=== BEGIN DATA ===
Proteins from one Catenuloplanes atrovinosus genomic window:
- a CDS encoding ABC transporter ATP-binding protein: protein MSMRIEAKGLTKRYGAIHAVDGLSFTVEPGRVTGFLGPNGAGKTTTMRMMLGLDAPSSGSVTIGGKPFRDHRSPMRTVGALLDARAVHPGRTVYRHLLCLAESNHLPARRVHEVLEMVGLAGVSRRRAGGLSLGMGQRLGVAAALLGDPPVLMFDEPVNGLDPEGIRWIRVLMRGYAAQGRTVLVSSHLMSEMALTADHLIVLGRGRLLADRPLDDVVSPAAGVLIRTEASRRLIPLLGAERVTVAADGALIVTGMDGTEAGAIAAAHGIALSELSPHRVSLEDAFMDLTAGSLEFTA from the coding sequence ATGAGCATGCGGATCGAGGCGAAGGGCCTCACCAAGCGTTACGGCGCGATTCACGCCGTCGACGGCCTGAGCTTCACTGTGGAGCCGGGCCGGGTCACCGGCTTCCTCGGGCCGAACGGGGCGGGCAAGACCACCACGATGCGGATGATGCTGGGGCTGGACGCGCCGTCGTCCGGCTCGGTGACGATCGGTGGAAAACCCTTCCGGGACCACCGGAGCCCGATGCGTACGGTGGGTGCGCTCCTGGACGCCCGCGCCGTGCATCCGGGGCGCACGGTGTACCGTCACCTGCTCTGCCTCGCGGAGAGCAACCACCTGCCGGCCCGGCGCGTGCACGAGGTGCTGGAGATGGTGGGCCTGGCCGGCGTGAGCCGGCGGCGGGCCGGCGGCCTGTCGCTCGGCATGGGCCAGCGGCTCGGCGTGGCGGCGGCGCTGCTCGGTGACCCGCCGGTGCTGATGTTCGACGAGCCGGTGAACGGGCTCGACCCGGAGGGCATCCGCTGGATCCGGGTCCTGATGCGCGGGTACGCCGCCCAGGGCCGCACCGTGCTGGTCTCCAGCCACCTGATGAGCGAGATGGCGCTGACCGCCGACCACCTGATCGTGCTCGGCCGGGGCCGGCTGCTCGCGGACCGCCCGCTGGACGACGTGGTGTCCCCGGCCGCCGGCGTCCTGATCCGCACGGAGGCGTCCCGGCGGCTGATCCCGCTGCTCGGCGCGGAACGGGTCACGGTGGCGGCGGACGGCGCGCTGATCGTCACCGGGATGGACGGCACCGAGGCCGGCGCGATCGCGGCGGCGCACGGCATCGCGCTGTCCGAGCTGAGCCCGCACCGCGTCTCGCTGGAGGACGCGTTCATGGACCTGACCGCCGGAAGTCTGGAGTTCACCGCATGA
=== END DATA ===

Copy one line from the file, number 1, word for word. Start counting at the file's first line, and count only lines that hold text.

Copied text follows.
Proteins from one Catenuloplanes atrovinosus genomic window: